Xiaoting Wang, a renowned artist in China, will discuss the influence of Daoism, one of the key Chinese religions, in his paintings. The event will feature a brief summary of Daoism to set the context for his presentation. All are welcome. For more information, contact Jerry Sonesson at 273-6221 or Penny Wang at 273-2821.
Languages and Literature
The Shelley v. Kraemer U.S. Supreme Court decision, perhaps more than any other ruling in modern times, literally and figuratively changed the face of our nation. This 1948 case ended the practice of "restrictive real estate covenants" that dictated where people could, and could not, live based on issues of race, color, creed and national origin. The documentary will explain and describe the events that led up to this milestone ruling and the actions of the individuals who banded together to help bring it about. Jeffrey Copeland, languages and literatures, will give a brief talk about how this historic ruling changed the country. There will also be film clips of some of those involved in the case and their relatives speaking about their experiences.
The forum will feature a moderated discussion about immigration issues in Iowa. Panelists include Ali Alnasser, UNI international student; Miryam Antúnez de Mayolo, immigration attorney; Edis Beganovic, Bosnian immigrant; Brook Boehmler, Hampton mayor; Juan Carlos Castillo and Elise DuBord, languages and literatures; and Tony Thompson, Black Hawk County sheriff. There will be a Q&A session. Refreshments will be served. Open to the public.
Join Poet Laureate of Kansas Emeritus Wyatt Townley in an exploration of home: what is it, where is it and how does it intersect with poetry. Wyatt Townley’s work has been read by Garrison Keillor on NPR, featured in US Poet Laureate Ted Kooser’s “American Life in Poetry,” and published in journals including The Paris Review, North American Review, and The Yale Review. Her books include four collections of poetry: Rewriting the Body (forthcoming in 2018), The Breathing Field, and The Afterlives of Trees, a Kansas Notable Book and winner of Nelson Award. (www.WyattTownley.com)
"Conversation with Holocaust Survivor Peter Gorog" of his survival of the Nazi occupation of Hungary. This event is free and open to the public. A reception will follow the presentation.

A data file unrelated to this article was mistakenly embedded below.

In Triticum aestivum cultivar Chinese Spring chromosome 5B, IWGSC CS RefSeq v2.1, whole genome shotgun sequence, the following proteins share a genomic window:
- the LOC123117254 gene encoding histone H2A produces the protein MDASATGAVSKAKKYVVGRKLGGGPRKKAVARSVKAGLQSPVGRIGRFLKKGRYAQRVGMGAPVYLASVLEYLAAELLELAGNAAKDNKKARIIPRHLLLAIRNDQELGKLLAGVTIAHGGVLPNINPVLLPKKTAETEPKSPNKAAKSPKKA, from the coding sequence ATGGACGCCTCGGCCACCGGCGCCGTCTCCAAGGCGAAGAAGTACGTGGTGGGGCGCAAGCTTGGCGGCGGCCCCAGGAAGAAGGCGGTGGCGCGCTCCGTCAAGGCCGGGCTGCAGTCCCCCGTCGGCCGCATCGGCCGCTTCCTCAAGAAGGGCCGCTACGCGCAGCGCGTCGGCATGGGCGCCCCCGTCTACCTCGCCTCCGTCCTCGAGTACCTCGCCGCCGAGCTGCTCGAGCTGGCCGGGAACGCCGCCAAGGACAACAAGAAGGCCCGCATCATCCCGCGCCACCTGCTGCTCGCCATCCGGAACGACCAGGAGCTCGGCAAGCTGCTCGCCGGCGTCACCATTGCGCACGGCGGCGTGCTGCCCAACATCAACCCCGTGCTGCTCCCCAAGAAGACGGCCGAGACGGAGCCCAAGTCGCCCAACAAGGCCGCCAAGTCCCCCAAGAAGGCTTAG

"The Good Lie" (2014) tells the story of four of the 20,000 “Lost Boys and Girls of Sudan” who walked thousands of miles to find refuge from the Second Sudanese Civil War and who eventually resettled in the United Staes.
This film screening has been organized by UNI RISE (Refugee Support and Empowerment) and the UNI Center for Holocaust and Genocide Education. The event is free and open to the public.
The seventh annual collaboration begtween the UNI Center for Holocaust and Genocide Educaiton and the Grout Museum District is bringing two exhibits to the Grout Museum of History and Science. "Dr. Seuss Wants You," highlighting the political cartoons of Dr. Seuss that warned Americans of the growing threat of Nazi Germany, and "Facing Prejudice," which encourages viewers to examine, in a constructive, non-threatening way, the complexities of prejudice and stereotypes that reside in all of us.
Joseph Scapellato will give a public reading from his book of short stories "Big Lonesome." Reinventing a great American tradition through an absurdist, discerning eye, Scapellato uses these stories to conjure worlds, themes and characters who are at once unquestionably familiar and undeniably strange. "Big Lonesome" navigates through the American West—from the Old West to the modern-day West to the Midwest, from cowboys to mythical creatures to everything in between—exploring place, myth, masculinity and what it means to be whole or to be broken.
Jeremy Schraffenberger, poet and editor of "The North American Review," has been selected by Omega Rho to give this year's Sigma Tau Delta Lecture. The title of the lecture is "How Poetry Will Save Your Life." The lecture is sponsored by the Omega Rho (UNI) chapter of the International English Honor Society, Sigma Tau Delta. All are welcome.
As part of the August Wilson Festival, a community group of collaborators from UNI, Cedar Falls and Waterloo are staging a reading of The Piano Lesson, by playwright August Wilson, author of Fences. A discussion of race and community follows, featuring Lou Bellamy, artistic director of the Penumbra Theatre in St. Paul, the largest African-American theatre company in the U.S.